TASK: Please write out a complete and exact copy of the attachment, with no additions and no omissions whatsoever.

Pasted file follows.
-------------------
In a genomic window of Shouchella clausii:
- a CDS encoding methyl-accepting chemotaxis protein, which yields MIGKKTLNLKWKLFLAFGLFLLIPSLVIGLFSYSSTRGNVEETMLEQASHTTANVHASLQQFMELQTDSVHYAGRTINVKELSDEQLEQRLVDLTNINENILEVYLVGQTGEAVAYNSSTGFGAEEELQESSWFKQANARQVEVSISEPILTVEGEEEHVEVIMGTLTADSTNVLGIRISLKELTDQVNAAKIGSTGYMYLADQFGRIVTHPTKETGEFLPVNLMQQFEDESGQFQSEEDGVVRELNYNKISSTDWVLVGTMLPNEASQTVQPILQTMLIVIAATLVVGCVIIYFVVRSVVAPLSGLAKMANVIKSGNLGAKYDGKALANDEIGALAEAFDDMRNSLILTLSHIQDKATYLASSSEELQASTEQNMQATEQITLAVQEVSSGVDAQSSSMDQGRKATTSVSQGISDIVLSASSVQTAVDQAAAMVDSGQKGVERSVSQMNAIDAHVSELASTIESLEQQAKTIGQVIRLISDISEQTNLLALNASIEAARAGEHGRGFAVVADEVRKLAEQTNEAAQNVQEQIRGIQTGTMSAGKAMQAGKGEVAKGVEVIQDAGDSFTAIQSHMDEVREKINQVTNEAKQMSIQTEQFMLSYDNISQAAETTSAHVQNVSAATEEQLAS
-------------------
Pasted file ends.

In a genomic window of Shouchella clausii:
- a CDS encoding methyl-accepting chemotaxis protein, which yields MIGKKTLNLKWKLFLAFGLFLLIPSLVIGLFSYSSTRGNVEETMLEQASHTTANVHASLQQFMELQTDSVHYAGRTINVKELSDEQLEQRLVDLTNINENILEVYLVGQTGEAVAYNSSTGFGAEEELQESSWFKQANARQVEVSISEPILTVEGEEEHVEVIMGTLTADSTNVLGIRISLKELTDQVNAAKIGSTGYMYLADQFGRIVTHPTKETGEFLPVNLMQQFEDESGQFQSEEDGVVRELNYNKISSTDWVLVGTMLPNEASQTVQPILQTMLIVIAATLVVGCVIIYFVVRSVVAPLSGLAKMANVIKSGNLGAKYDGKALANDEIGALAEAFDDMRNSLILTLSHIQDKATYLASSSEELQASTEQNMQATEQITLAVQEVSSGVDAQSSSMDQGRKATTSVSQGISDIVLSASSVQTAVDQAAAMVDSGQKGVERSVSQMNAIDAHVSELASTIESLEQQAKTIGQVIRLISDISEQTNLLALNASIEAARAGEHGRGFAVVADEVRKLAEQTNEAAQNVQEQIRGIQTGTMSAGKAMQAGKGEVAKGVEVIQDAGDSFTAIQSHMDEVREKINQVTNEAKQMSIQTEQFMLSYDNISQAAETTSAHVQNVSAATEEQLAS